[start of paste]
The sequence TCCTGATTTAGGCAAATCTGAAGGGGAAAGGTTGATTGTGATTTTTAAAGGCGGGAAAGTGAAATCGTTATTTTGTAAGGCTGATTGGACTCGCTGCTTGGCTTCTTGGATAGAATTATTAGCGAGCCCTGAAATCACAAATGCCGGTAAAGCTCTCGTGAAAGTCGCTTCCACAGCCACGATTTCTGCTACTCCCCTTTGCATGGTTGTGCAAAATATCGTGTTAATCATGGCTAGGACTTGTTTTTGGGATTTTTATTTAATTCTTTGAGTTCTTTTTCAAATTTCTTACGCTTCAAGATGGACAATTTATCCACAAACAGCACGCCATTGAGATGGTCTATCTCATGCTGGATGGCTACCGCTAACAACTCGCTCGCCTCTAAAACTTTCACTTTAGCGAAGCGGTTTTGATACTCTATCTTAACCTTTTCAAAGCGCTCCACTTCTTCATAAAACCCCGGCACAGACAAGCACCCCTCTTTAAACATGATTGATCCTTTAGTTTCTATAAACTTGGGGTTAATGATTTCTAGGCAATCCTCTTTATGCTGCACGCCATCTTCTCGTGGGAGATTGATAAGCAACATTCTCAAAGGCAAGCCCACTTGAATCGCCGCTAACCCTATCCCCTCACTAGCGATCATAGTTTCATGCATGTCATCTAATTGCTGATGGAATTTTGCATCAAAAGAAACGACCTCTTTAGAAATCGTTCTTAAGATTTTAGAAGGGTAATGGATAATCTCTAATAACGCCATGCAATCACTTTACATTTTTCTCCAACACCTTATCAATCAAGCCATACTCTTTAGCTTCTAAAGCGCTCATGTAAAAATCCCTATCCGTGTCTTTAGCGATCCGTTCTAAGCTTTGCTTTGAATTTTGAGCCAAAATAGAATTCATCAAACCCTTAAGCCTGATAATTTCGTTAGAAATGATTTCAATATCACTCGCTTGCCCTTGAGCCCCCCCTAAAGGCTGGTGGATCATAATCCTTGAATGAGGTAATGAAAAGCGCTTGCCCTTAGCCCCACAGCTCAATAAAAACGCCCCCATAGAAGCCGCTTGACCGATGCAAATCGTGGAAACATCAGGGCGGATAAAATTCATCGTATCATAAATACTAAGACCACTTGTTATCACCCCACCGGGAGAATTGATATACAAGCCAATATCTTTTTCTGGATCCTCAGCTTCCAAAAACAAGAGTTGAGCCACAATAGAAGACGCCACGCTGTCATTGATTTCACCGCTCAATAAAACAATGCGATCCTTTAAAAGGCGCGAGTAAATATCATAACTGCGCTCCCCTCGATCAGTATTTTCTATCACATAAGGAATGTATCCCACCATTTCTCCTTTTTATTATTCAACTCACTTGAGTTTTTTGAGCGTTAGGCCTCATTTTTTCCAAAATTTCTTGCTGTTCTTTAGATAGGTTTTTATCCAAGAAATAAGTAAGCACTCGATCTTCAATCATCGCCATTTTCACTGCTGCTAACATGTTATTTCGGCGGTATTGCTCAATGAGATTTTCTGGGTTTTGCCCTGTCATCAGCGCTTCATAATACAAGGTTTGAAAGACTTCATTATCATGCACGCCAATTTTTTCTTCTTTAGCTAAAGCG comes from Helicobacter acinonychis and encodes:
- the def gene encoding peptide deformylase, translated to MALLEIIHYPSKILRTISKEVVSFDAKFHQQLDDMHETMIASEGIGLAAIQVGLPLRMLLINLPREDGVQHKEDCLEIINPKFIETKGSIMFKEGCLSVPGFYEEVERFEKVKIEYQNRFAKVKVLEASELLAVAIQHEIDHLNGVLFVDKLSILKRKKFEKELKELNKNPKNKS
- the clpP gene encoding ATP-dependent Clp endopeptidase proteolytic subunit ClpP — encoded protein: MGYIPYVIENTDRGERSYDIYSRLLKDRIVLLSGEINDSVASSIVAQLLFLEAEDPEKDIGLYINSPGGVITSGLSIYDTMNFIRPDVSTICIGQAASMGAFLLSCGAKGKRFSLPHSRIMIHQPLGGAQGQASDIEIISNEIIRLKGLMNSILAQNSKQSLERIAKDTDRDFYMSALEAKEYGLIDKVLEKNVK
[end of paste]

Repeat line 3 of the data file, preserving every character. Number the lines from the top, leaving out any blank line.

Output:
- the clpP gene encoding ATP-dependent Clp endopeptidase proteolytic subunit ClpP — encoded protein: MGYIPYVIENTDRGERSYDIYSRLLKDRIVLLSGEINDSVASSIVAQLLFLEAEDPEKDIGLYINSPGGVITSGLSIYDTMNFIRPDVSTICIGQAASMGAFLLSCGAKGKRFSLPHSRIMIHQPLGGAQGQASDIEIISNEIIRLKGLMNSILAQNSKQSLERIAKDTDRDFYMSALEAKEYGLIDKVLEKNVK